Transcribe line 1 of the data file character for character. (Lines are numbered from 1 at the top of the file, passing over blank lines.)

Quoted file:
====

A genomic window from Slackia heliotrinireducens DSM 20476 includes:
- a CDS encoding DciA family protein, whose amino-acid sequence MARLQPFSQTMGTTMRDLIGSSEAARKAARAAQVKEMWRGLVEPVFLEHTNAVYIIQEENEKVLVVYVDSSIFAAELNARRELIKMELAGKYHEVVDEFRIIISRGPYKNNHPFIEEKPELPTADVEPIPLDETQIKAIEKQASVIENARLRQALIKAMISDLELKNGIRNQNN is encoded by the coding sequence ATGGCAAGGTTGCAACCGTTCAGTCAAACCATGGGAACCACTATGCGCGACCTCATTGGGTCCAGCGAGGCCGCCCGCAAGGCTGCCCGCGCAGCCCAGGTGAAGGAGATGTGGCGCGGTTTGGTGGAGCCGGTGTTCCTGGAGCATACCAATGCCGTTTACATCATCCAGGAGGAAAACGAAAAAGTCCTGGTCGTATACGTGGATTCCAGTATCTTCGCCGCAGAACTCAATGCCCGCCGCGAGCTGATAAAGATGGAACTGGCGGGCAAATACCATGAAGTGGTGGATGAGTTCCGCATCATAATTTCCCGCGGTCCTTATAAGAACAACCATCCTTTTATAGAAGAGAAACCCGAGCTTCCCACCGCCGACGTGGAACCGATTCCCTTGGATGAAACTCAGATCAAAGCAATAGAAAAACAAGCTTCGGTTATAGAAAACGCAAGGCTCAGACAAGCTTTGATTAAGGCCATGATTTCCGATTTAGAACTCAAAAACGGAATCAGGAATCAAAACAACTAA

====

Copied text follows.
A genomic window from Slackia heliotrinireducens DSM 20476 includes: